When the Supreme Court issued its decision in Lawrence v. Texas, asserting the existence of a constitutional right to homosexual sodomy, we noted that it was unsurprising. Thirty years ago the liberal constitutional scholar John Hart Ely wrote a classic law review article (“The Wages of Crying Wolf”) condemning the jurisprudence of Roe v. Wade, and Lawrence is in a sense only a few steps further down the jurisprudential arc that will end, as Justice Scalia noted in dissent, in the constitutional right to homosexual marriage, prostitution, bigamy, and adult incest.
In Lawrence, Justice Kennedy warmed up with an appropriately Whitmanesque sort of “Song of the Open Road” approach to constitutional interpretation:
Liberty protects the person from unwarranted government intrusions into a dwelling or other private places. In our tradition the State is not omnipresent in the home. And there are other spheres of our lives and existence, outside the home, where the State should not be a dominant presence. Freedom extends beyond spatial bounds. Liberty presumes an autonomy of self that includes freedom of thought, belief, expression, and certain intimate conduct. The instant case [involving the Texas law against homosexual sodomy] involves liberty of the person both in its spatial and more transcendent dimensions.
I will leave it to you to find the parallel passages in Whitman, but in clunky, debased form, the echoes are striking.
On Monday Justice Scalia expanded on his dissent from the “Song of the Open Road” style of constitutional interpretation in a speech reported by the AP: “Scalia slams juvenile death penalty ruling.” The article quotes from Scalia’s speech:
In a 35-minute speech Monday, Scalia said unelected judges have no place deciding issues such as abortion and the death penalty. The court’s 5-4 ruling March 1 to outlaw the juvenile death penalty based on “evolving notions of decency” was simply a mask for the personal policy preferences of the five-member majority, he said.
“If you think aficionados of a living Constitution want to bring you flexibility, think again,” Scalia told an audience at the Woodrow Wilson Center, a Washington think tank. “You think the death penalty is a good idea? Persuade your fellow citizens to adopt it. You want a right to abortion? Persuade your fellow citizens and enact it. That’s flexibility.”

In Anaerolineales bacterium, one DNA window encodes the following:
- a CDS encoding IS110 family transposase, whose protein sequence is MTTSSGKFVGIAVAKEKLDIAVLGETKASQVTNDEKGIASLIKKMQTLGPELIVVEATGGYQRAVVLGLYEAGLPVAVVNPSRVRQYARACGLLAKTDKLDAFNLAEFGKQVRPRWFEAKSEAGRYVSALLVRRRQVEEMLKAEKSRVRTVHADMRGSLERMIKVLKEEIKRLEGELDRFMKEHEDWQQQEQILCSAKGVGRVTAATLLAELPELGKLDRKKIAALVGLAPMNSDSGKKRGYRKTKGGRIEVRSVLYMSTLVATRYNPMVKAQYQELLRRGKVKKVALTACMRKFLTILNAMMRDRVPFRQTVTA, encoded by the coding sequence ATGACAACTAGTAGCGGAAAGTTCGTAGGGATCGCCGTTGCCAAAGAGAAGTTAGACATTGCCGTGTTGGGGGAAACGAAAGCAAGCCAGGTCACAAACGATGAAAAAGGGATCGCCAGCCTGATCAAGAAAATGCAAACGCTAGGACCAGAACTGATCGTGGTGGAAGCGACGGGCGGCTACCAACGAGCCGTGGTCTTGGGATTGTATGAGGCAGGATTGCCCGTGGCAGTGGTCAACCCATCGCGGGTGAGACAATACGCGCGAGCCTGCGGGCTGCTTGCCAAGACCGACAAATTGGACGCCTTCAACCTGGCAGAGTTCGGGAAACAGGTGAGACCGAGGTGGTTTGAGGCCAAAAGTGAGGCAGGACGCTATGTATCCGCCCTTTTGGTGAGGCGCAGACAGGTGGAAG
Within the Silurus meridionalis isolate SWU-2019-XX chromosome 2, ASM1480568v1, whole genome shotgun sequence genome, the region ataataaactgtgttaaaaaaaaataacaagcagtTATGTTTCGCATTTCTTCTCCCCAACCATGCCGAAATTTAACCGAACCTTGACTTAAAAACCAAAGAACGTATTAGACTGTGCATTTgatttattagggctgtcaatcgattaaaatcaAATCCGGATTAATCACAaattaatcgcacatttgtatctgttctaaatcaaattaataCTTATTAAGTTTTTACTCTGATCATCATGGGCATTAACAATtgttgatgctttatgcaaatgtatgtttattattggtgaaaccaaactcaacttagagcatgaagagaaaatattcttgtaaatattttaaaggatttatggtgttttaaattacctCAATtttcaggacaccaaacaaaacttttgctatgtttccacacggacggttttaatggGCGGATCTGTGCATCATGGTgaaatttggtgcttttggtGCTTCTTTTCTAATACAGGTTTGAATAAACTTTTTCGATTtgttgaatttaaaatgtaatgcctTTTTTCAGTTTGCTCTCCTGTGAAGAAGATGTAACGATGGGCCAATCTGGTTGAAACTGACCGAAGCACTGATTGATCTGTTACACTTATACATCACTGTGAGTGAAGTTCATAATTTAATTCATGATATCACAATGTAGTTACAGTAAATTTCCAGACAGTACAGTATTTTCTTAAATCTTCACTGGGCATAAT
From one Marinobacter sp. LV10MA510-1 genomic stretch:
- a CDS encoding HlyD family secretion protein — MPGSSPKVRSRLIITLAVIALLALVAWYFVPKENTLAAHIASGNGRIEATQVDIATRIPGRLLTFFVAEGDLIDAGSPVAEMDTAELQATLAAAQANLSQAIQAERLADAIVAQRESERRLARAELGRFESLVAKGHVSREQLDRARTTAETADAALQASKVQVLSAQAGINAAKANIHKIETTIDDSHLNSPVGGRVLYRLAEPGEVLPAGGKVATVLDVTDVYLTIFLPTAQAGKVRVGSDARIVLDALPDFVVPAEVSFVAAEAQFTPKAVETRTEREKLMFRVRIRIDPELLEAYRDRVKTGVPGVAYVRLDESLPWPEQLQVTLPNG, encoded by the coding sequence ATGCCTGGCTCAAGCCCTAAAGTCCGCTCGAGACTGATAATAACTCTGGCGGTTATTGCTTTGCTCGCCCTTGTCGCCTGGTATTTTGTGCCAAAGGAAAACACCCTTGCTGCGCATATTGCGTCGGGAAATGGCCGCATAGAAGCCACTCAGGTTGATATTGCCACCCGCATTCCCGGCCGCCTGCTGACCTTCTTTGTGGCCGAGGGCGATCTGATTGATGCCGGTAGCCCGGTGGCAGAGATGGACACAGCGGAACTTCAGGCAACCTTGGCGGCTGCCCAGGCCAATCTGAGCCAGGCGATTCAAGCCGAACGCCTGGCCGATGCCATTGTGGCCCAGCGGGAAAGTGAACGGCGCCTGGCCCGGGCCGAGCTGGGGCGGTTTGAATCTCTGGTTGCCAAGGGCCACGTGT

“Why in the world would you have it interpreted by nine lawyers?” he said.
In response to a question following his speech, Scalia apparently laid the origin of the transformation of the Constitution into the “living Constitution” that magically yields results conforming to the personal beliefs of a majority of the justices at the feet of Earl Warren:
He blamed Chief Justice Earl Warren, who presided from 1953-69 over a court that assaulted racial segregation and expanded individual rights against arbitrary government searches, for the increased political role of the Supreme Court, citing Warren’s political background. Warren was governor of California and the Republican vice presidential nominee in 1948.
“You have a chief justice who was a governor, a policy-maker, who approached the law with that frame of mind. Once you have a leader with that mentality, it’s hard not to follow,” Scalia said, in response to a question from the audience.
Scalia said increased politics on the court will create a bitter nomination fight for the next Supreme Court appointee, since judges are now more concerned with promoting their personal policy preferences rather than interpreting the law.